Star Trek: Voyager and its epic pilot “Caretaker” promised to take us on a brand new journey. Did it promise too much, or was it just enough to tease much more to come?
Just a couple of years after Deep Space Nine began and the next year after The Next Generation ended, we got a brand new series with a promising premise. It was also a return to form for those who weren’t getting enough of a vaguely Enterprise-esque shaped starship flying around space in a way that Deep Space Nine wasn’t delivering.
Looking back on a pilot decades after it has aired makes it impossible to review it with complete objectivity. We all know where the show went. For Star Trek: Voyager‘s pilot “Caretaker,” let’s take a look at what it seemed to promise compared to what it delivered.
The Delta Quadrant
The promise: A ship getting stranded in the Delta Quadrant where we know at least one dangerous foe of the Federation is from (ahem… Borg). What could be better? Star Trek has built itself on exploring the unknown and this was perfect.
What we got: I would say the series pretty much succeeded on this point, for the most part. I would say it took a few seasons to hit its stride, and I always found the Kazon to be a bit of a joke that somehow still managed to be dangerous to the Voyager.
There were plenty of other mysterious beings and races to encounter, but I think everyone was waiting on the Borg. Finally getting to see them sure was a payoff, but was it too late? Or even too soon? Even the Borg cubes became about as threatening as Rubik’s cubes by the end of the series.
Conflict among the crew
The promise: Integrating Maquis and Starfleet on the same tiny ship for an extended voyage? Sounds dramatic. Sounds dangerous. Sounds fun!
What we got: While there were a few episodes explicitly about this matter, everything became a bit too hunky dory too quickly. Chakotay went from being tattooed Maquis bad boy to spiritual friend of the crew in just a few days it seemed. B’Elanna actually maintained her character most successfully, but she eventually romanced the man her former commander hated.
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Perhaps everyone just realized there was no use in holding old grudges while everyone is trying to do the same thing: get back home. However, it would have been more fun to see these divisions remain a bit more deeply seated than what we got.
Neelix and the space elf Kes
The promise: Neelix could be a valuable and strange ally in the even stranger Delta Quadrant, and Kes, his girlfriend(?), is this mysterious alien woman who is naive but good-hearted and she could be the emotional core of the show… or something.
What we got: Neelix was… Neelix. He seemed potentially heroic when he saved Kes and shot the crates of water at the Kazon camp in the pilot. But after that he became chatty, annoying chef with culinary knowledge only surpassed by his awareness of every culture and space landmark in the quadrant. He reminds of Jorah from Game of Thrones. Every time the ship traveled somewhere new he’d have something to say.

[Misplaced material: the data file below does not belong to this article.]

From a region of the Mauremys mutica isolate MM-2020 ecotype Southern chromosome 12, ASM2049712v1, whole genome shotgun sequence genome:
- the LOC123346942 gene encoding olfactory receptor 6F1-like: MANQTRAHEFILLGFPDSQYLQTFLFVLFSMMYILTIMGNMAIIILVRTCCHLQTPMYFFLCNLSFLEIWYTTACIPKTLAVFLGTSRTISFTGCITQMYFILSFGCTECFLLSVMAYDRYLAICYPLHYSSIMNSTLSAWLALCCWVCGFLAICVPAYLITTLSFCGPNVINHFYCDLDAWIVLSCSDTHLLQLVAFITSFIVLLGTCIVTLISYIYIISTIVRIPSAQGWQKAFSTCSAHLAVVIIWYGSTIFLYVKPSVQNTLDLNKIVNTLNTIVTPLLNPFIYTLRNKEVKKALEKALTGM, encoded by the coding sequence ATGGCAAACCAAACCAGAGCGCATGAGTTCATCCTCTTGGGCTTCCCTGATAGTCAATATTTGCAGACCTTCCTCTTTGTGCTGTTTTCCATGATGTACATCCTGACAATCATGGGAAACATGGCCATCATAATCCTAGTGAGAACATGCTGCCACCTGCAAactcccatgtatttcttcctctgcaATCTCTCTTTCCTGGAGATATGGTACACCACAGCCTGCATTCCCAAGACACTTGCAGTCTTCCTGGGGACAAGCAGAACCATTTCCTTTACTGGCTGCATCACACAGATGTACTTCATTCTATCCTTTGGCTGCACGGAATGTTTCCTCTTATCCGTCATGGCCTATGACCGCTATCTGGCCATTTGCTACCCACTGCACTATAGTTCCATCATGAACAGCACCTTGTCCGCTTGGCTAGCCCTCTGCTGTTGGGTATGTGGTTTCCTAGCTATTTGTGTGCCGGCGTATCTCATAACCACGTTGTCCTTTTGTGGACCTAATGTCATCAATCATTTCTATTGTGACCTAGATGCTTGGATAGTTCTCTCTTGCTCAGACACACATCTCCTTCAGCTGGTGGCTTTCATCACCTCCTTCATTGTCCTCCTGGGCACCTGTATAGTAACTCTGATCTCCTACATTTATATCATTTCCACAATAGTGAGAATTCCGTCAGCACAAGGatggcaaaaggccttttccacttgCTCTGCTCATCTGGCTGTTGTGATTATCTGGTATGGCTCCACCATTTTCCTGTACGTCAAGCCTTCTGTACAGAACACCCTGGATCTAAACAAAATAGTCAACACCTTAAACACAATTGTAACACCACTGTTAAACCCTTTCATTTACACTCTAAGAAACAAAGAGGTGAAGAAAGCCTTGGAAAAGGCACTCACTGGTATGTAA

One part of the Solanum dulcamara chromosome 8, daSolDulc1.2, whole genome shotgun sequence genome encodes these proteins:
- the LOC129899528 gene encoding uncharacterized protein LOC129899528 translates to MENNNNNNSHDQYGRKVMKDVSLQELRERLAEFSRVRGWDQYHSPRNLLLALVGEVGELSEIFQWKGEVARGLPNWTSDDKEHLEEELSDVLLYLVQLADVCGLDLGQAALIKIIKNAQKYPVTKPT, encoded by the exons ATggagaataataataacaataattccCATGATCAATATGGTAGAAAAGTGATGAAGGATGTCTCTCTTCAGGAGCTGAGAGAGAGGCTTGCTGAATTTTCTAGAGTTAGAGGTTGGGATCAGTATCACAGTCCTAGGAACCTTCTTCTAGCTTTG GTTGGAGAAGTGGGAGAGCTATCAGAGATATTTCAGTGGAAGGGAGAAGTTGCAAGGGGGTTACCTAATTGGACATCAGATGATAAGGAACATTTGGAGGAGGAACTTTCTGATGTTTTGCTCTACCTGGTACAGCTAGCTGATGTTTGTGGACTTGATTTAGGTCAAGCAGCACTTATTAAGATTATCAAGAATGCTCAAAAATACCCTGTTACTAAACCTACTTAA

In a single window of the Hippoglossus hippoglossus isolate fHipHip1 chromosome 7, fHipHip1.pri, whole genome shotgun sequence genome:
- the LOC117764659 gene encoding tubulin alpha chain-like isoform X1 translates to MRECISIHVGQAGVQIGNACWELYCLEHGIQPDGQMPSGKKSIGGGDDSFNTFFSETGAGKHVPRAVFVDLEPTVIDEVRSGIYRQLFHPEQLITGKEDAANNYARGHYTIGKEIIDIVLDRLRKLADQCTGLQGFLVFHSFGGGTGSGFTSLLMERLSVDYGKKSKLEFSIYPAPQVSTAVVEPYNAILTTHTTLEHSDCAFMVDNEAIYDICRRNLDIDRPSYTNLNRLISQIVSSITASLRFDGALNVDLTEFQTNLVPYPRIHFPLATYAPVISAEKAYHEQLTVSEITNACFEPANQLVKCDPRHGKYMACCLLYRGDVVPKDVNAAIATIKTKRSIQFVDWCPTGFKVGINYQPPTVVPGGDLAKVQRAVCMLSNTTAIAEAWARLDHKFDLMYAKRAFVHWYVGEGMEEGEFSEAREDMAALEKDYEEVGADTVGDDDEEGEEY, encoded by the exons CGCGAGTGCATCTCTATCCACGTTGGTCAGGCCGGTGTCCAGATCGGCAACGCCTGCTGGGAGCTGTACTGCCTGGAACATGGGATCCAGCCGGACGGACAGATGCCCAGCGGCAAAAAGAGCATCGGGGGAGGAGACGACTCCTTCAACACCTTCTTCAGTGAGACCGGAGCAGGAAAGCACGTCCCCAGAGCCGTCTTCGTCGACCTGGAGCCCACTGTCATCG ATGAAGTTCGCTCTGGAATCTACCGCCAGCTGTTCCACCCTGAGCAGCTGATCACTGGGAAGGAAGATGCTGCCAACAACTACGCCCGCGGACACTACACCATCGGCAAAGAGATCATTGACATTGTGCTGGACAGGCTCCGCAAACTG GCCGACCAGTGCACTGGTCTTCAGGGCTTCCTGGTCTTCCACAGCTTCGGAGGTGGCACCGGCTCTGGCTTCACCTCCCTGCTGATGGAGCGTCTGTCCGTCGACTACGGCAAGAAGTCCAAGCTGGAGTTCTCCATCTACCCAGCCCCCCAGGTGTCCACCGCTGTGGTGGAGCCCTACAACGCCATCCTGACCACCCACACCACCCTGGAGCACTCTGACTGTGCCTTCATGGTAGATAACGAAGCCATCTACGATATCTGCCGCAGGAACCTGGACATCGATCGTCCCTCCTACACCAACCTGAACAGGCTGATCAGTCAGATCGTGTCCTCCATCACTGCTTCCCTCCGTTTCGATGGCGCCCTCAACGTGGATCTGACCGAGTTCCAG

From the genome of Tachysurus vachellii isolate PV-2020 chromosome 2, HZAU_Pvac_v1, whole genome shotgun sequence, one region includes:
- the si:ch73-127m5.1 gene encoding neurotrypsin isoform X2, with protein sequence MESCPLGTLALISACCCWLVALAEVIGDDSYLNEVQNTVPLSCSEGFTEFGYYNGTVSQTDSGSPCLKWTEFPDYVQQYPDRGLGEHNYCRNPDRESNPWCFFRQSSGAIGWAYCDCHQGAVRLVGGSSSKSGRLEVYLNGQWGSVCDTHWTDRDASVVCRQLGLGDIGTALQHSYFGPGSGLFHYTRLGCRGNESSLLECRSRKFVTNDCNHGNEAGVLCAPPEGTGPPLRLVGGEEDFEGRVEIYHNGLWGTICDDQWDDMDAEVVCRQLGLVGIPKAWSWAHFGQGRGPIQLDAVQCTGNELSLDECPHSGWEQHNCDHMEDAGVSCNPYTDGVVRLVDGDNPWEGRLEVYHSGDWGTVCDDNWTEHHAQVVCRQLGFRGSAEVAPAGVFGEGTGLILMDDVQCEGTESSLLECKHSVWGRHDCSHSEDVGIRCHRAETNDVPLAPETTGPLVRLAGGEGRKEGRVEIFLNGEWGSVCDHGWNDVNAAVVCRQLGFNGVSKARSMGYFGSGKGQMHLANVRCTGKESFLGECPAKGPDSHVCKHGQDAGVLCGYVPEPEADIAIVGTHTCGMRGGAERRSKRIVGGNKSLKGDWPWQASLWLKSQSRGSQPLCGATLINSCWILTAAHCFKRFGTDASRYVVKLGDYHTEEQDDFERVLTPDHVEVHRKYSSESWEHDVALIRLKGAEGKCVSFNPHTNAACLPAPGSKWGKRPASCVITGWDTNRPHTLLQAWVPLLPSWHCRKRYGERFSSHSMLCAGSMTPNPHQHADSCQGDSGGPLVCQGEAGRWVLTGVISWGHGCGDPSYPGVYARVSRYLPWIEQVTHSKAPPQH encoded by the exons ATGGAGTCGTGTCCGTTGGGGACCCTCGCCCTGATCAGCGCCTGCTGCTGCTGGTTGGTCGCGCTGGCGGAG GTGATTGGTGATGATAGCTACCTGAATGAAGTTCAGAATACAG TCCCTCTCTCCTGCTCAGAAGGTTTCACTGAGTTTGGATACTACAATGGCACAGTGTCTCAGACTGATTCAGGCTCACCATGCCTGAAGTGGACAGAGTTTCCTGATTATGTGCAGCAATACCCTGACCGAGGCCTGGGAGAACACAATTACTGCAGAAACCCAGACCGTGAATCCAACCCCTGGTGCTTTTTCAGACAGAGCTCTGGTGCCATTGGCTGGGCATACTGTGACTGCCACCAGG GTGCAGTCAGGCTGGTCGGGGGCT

And Kes? They tried with Kes. They really did. She ultimately became this super being type thing. And they used that to kick her off the show to make room for Seven of Nine, because of ratings and sexual appeal. Audiences just didn’t say yes to the Kes.
The promise: Star Trek’s first leading lady to be captain. She was butt-kicking with a collapsible hair bun that reacted to danger. When her hair got messy, you know there was trouble. She was tough as nails on the clock, but had her own moments of vulnerability that her male colleagues from other series rarely showed.
What we got: Star Trek’s first leading lady to be captain. She was butt-kicking with a collapsible hair bun that reacted to danger. When her hair got messy, you know there was trouble. She was tough as nails on the clock, but had her own moments of vulnerability that her male colleagues from other series rarely showed.
Seriously, Janeway was the ultimate fusion of all captains who preceded her, for better or for worse. For me I think it’s for the better. Kate Mulgrew was perfectly cast at the last moment, and thankfully that was the case. Test footage from the previous lady cast as Janeway was, well… just see for yourself.
And now the conclusion
Voyager seemed like the biggest deal to me when I was a kid. My family watched it, especially my mother who adored Captain Janeway after years of seeing only men in charge. While the show wasn’t as successful as its predecessors, I think it carved out its own niche in the fan base.
I love the crew, almost all of them anyway, and I find their ever-present journey home to be a great motive to drive an entire series. Maybe it didn’t push boundaries like Deep Space Nine did, or even set the boundaries the way the first two series did, but it didn’t have to. I think we can give this quirky, campy, sometimes confusingly strange series its due, post-warp-barrier-breaking-space-geckos and all.